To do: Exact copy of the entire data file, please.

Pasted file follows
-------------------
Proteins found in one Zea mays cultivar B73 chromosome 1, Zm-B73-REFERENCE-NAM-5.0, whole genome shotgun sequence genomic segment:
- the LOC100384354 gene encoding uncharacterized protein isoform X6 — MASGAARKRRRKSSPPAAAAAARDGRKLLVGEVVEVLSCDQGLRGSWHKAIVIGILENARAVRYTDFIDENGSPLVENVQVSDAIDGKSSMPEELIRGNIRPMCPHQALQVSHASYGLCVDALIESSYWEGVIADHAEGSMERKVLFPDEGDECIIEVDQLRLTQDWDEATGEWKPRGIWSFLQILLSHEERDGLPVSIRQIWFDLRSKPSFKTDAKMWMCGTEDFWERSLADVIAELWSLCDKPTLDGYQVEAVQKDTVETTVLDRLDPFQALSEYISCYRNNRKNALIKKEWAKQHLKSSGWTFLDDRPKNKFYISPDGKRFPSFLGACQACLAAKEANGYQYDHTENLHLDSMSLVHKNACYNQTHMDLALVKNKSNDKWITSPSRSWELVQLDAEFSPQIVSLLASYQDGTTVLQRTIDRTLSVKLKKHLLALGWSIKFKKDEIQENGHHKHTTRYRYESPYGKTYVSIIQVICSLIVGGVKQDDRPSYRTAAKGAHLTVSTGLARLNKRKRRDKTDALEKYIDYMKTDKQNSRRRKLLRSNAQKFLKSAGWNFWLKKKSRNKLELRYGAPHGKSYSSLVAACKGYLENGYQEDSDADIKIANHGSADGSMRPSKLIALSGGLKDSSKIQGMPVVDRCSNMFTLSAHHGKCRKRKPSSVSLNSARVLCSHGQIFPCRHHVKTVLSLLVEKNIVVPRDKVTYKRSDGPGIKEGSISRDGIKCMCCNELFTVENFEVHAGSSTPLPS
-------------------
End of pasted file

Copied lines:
Proteins found in one Zea mays cultivar B73 chromosome 1, Zm-B73-REFERENCE-NAM-5.0, whole genome shotgun sequence genomic segment:
- the LOC100384354 gene encoding uncharacterized protein isoform X6 — MASGAARKRRRKSSPPAAAAAARDGRKLLVGEVVEVLSCDQGLRGSWHKAIVIGILENARAVRYTDFIDENGSPLVENVQVSDAIDGKSSMPEELIRGNIRPMCPHQALQVSHASYGLCVDALIESSYWEGVIADHAEGSMERKVLFPDEGDECIIEVDQLRLTQDWDEATGEWKPRGIWSFLQILLSHEERDGLPVSIRQIWFDLRSKPSFKTDAKMWMCGTEDFWERSLADVIAELWSLCDKPTLDGYQVEAVQKDTVETTVLDRLDPFQALSEYISCYRNNRKNALIKKEWAKQHLKSSGWTFLDDRPKNKFYISPDGKRFPSFLGACQACLAAKEANGYQYDHTENLHLDSMSLVHKNACYNQTHMDLALVKNKSNDKWITSPSRSWELVQLDAEFSPQIVSLLASYQDGTTVLQRTIDRTLSVKLKKHLLALGWSIKFKKDEIQENGHHKHTTRYRYESPYGKTYVSIIQVICSLIVGGVKQDDRPSYRTAAKGAHLTVSTGLARLNKRKRRDKTDALEKYIDYMKTDKQNSRRRKLLRSNAQKFLKSAGWNFWLKKKSRNKLELRYGAPHGKSYSSLVAACKGYLENGYQEDSDADIKIANHGSADGSMRPSKLIALSGGLKDSSKIQGMPVVDRCSNMFTLSAHHGKCRKRKPSSVSLNSARVLCSHGQIFPCRHHVKTVLSLLVEKNIVVPRDKVTYKRSDGPGIKEGSISRDGIKCMCCNELFTVENFEVHAGSSTPLPS